With RDF, first there is the RDF abstract syntax, and then there are the vocabularies (RDFS,OWL,FOAF,DC,SKOS,etc..). Similarly (but more recursively), a variety of grammars can each be written to define a distinct class of XML documents all via the same language (RELAX NG, for instance). An Application Programming Interface (API) defines a common dialect for a variety applications to communicate with. And, finally, the REST architectural style defines a uniform interface for services, to which a variety of messages (HTTP messages) conform.

In each case, it is simplicity that is the secret catalyst. The RDF abstract syntax is nowhere as expressive as Horn Logic or Description Logic (this is the original motivation for DAML+OIL and OWL), but it is this limitation that makes it useful as a simple metadata framework. RELAX NG is (deceptively) much simpler than W3C XML Schema (syntactically), but its simple syntax makes it much more malleable for XML grammar contortions and easier to understand. The REST architectural style is dumbfounding in its simplicity (compared to WS-*) but it is this simple uniformity that scales so well to accommodate every nature of messaging between remote components. In addition, classes of such messages are trivial to describe.

So then, the various best practices in the Semantic Web canon (content negotiated vocabulary addresses, http-range14, linked data, etc..) and those in the REST architectural style are really manifestations of the same principle in two different arenas: knowledge representation and network protocols?

Chimezie Ogbuji

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What's good and bad in agile methodology?

Frank Kelly has some good Thoughts on Agile Methods - XP and the like.. He's a skeptic of dynamic languages, and of course I'm an avid user of and advocate for these, so I was almost put off by his first couple of paragraphs, but I think in the end he nails the essential points.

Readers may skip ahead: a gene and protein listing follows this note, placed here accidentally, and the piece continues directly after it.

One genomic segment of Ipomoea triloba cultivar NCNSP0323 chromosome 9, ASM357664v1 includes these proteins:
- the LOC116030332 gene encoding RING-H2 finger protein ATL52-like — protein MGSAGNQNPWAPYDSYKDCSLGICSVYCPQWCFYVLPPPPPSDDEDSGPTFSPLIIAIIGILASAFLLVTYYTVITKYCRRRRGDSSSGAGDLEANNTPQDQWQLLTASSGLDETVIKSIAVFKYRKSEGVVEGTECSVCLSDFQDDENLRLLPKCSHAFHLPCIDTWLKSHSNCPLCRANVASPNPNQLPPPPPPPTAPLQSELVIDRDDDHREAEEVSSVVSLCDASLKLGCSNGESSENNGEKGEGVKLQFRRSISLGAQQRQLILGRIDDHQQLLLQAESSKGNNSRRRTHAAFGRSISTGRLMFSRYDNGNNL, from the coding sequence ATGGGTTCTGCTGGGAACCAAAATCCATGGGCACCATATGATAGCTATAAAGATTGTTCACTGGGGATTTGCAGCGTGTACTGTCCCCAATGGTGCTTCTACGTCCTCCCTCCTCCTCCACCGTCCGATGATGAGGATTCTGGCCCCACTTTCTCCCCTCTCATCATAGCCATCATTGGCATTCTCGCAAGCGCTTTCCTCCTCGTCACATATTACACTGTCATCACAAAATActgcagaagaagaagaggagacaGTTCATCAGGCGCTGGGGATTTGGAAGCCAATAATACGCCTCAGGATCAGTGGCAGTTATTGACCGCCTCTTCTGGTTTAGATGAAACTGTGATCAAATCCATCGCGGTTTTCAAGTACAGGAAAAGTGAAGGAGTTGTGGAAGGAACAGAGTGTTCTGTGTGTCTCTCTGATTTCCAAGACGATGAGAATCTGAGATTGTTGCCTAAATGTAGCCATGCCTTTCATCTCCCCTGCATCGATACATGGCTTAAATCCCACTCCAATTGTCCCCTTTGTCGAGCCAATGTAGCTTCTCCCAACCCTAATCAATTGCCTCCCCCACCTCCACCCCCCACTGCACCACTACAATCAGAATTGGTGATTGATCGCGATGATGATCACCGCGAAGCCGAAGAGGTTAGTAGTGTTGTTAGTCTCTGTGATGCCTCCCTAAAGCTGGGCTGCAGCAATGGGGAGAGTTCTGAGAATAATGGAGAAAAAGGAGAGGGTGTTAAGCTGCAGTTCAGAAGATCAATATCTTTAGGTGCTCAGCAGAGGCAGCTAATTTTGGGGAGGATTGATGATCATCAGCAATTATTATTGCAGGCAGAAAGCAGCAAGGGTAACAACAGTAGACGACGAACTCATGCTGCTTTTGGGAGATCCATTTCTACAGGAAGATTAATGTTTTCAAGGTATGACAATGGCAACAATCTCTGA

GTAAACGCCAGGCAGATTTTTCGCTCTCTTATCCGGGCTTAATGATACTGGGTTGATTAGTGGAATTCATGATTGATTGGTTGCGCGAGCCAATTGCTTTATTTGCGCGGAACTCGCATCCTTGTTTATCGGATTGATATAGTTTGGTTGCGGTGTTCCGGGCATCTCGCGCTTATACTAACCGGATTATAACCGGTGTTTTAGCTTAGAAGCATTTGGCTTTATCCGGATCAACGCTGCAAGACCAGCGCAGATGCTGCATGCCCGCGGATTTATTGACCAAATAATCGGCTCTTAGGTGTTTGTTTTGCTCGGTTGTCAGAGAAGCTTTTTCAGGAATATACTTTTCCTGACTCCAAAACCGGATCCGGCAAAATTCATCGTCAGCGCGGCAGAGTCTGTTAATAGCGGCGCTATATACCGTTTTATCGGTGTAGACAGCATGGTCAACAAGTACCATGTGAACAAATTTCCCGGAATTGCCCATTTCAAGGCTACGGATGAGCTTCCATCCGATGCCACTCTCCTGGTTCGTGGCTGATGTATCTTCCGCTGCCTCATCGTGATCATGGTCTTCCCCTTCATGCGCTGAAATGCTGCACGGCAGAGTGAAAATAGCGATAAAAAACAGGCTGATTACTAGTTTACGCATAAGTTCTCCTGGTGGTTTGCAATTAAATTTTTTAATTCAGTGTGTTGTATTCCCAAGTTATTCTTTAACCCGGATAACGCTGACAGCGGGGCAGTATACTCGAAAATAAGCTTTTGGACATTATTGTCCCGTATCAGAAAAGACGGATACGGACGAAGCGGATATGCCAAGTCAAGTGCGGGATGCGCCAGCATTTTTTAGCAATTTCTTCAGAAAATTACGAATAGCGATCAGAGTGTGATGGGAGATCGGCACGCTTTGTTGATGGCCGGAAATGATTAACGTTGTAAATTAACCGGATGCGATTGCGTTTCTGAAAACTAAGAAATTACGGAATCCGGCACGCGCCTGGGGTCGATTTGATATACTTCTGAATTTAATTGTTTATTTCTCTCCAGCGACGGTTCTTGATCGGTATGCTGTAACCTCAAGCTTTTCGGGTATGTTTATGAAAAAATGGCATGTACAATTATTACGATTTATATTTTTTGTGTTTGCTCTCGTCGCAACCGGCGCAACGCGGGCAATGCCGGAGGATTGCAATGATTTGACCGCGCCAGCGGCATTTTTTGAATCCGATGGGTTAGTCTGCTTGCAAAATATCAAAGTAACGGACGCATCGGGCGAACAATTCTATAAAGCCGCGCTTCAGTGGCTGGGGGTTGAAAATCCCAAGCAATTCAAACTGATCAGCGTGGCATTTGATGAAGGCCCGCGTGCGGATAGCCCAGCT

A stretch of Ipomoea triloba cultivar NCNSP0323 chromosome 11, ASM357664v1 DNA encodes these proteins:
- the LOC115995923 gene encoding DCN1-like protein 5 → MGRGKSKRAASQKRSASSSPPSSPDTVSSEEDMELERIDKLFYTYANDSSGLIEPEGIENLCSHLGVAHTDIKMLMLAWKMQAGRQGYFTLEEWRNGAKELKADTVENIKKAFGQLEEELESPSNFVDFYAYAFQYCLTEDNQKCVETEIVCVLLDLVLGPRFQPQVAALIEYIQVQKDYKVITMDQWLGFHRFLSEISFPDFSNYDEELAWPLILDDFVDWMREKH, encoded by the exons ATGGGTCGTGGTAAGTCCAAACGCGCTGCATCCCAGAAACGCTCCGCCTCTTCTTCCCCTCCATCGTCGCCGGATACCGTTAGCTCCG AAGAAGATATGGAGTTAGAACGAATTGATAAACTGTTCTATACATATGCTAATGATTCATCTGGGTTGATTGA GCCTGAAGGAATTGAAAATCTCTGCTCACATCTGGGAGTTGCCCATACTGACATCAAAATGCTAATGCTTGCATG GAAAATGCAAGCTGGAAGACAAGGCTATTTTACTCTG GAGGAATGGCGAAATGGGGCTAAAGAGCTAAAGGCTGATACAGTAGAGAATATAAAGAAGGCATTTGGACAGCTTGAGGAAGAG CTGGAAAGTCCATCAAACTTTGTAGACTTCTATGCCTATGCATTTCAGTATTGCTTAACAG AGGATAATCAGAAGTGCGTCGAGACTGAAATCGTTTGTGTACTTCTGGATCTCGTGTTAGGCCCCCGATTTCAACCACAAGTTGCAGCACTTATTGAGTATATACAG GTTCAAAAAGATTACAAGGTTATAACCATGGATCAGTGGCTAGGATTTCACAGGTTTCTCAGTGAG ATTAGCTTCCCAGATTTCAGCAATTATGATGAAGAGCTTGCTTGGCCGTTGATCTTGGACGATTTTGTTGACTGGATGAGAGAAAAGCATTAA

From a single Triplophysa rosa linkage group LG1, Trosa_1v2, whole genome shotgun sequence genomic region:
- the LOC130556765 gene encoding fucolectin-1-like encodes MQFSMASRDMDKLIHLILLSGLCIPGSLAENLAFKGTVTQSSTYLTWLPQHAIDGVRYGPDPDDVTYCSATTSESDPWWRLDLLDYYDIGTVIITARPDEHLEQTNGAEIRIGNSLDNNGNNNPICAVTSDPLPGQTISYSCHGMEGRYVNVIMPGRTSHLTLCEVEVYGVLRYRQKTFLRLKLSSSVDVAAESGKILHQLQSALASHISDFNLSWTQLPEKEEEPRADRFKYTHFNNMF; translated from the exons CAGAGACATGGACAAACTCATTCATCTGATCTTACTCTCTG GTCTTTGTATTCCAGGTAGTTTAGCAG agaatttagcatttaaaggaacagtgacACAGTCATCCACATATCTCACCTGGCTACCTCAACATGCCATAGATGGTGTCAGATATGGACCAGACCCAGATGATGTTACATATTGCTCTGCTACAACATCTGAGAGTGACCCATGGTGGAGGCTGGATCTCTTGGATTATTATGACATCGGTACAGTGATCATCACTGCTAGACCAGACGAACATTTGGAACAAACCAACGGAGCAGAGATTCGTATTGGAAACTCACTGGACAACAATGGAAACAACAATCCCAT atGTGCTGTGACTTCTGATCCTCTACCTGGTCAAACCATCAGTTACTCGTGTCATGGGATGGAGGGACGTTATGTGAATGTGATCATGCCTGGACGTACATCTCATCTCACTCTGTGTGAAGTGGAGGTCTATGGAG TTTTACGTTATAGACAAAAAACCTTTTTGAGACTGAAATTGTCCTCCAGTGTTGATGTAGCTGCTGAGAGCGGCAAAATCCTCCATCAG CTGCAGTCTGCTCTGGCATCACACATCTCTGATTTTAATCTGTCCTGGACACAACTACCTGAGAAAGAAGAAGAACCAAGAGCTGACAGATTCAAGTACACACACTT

Whether you create a design or not - the second you write a line of code you are realizing a design - it may be in your head but it's still a design. If you are on a team of more than about 7-8 developers then to really "scale" communication a written and agreed upon design is a very helpful (I would say 'necessary') task on the path to to success.

but, as he admits:

As I've said before Agile has taught me that at many times "less is more" - so I tend to write smaller design documents with lots more pictures and try to always keep them under 20-30 pages or so. From there on, 1-on-1 and team meetings can help get the details out. Also you can farm out individual component designs to individual developers - each creating a small 5-10 page document. Beyond that you do get the "glaze over" effect in people's eyes.

This is exactly right, and it has been my attitude to agile methodology. You can't ignore design, but you can make it less of a white elephant. As I wrote in "What is this ‘agility’?"

It’s not easy to come to criticism of BDUF. After all, it brings to the young profession of software engineering the rigor and discipline that have established other engineering disciplines so respectably. No one would commission a skyscraper or build a jet plane without mountains of specifications, models, surveys and procedural rules. It would seem that similar care is the only solution for the bad reputation software has earned for poor quality.

Despite this, there has been a steady movement lately toward “agile” techniques, which contradict BDUF. Agile boosters claim that BDUF is impractical for all but the largest and most mission-critical systems, and causes a lot of problems because inevitable change in requirements and environment are very difficult to accommodate in the process. The track is laid out during analysis and design, and any variation therefrom is a catastrophic derailment. Agile methods focus on flexibility and accommodation of change, including greater involvement of the end user throughout the process.

One area where I tended to disagree with Frank is in his discussion of the "waterfalls" approach to the software development life cycle (SDLC):

Here's my issue with rejecting waterfall - it's like rejecting Gravity - that's all well and good if you live in a parallel universe where the laws of physics don't apply :-)